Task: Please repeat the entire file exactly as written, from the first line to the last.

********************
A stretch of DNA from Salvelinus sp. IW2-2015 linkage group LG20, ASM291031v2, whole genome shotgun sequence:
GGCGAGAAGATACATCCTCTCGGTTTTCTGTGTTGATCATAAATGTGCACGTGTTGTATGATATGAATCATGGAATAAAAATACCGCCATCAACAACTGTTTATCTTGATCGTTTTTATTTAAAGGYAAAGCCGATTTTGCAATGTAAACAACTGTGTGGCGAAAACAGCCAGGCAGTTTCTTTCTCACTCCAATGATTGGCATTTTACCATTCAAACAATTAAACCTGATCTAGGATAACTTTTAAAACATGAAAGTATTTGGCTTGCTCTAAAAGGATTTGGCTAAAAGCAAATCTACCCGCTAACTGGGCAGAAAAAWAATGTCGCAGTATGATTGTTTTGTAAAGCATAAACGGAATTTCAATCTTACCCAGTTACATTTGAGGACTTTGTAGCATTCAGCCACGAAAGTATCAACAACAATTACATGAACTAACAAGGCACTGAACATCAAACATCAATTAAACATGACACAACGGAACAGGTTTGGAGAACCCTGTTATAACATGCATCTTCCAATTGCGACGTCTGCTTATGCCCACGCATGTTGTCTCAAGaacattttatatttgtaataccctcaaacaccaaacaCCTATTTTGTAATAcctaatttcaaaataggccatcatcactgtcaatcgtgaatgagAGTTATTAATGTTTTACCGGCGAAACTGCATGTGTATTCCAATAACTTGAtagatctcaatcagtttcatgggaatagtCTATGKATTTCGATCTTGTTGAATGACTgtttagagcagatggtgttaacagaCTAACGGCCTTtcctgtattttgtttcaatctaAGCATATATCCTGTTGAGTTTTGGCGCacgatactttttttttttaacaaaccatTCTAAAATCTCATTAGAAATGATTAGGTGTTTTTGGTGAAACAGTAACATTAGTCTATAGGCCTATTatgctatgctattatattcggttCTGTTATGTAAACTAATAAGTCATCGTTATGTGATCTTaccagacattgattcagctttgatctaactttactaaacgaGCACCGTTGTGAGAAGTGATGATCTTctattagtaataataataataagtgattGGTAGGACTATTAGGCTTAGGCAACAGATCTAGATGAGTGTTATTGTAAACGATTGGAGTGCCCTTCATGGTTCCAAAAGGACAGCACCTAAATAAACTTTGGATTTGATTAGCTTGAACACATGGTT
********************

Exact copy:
A stretch of DNA from Salvelinus sp. IW2-2015 linkage group LG20, ASM291031v2, whole genome shotgun sequence:
GGCGAGAAGATACATCCTCTCGGTTTTCTGTGTTGATCATAAATGTGCACGTGTTGTATGATATGAATCATGGAATAAAAATACCGCCATCAACAACTGTTTATCTTGATCGTTTTTATTTAAAGGYAAAGCCGATTTTGCAATGTAAACAACTGTGTGGCGAAAACAGCCAGGCAGTTTCTTTCTCACTCCAATGATTGGCATTTTACCATTCAAACAATTAAACCTGATCTAGGATAACTTTTAAAACATGAAAGTATTTGGCTTGCTCTAAAAGGATTTGGCTAAAAGCAAATCTACCCGCTAACTGGGCAGAAAAAWAATGTCGCAGTATGATTGTTTTGTAAAGCATAAACGGAATTTCAATCTTACCCAGTTACATTTGAGGACTTTGTAGCATTCAGCCACGAAAGTATCAACAACAATTACATGAACTAACAAGGCACTGAACATCAAACATCAATTAAACATGACACAACGGAACAGGTTTGGAGAACCCTGTTATAACATGCATCTTCCAATTGCGACGTCTGCTTATGCCCACGCATGTTGTCTCAAGaacattttatatttgtaataccctcaaacaccaaacaCCTATTTTGTAATAcctaatttcaaaataggccatcatcactgtcaatcgtgaatgagAGTTATTAATGTTTTACCGGCGAAACTGCATGTGTATTCCAATAACTTGAtagatctcaatcagtttcatgggaatagtCTATGKATTTCGATCTTGTTGAATGACTgtttagagcagatggtgttaacagaCTAACGGCCTTtcctgtattttgtttcaatctaAGCATATATCCTGTTGAGTTTTGGCGCacgatactttttttttttaacaaaccatTCTAAAATCTCATTAGAAATGATTAGGTGTTTTTGGTGAAACAGTAACATTAGTCTATAGGCCTATTatgctatgctattatattcggttCTGTTATGTAAACTAATAAGTCATCGTTATGTGATCTTaccagacattgattcagctttgatctaactttactaaacgaGCACCGTTGTGAGAAGTGATGATCTTctattagtaataataataataagtgattGGTAGGACTATTAGGCTTAGGCAACAGATCTAGATGAGTGTTATTGTAAACGATTGGAGTGCCCTTCATGGTTCCAAAAGGACAGCACCTAAATAAACTTTGGATTTGATTAGCTTGAACACATGGTT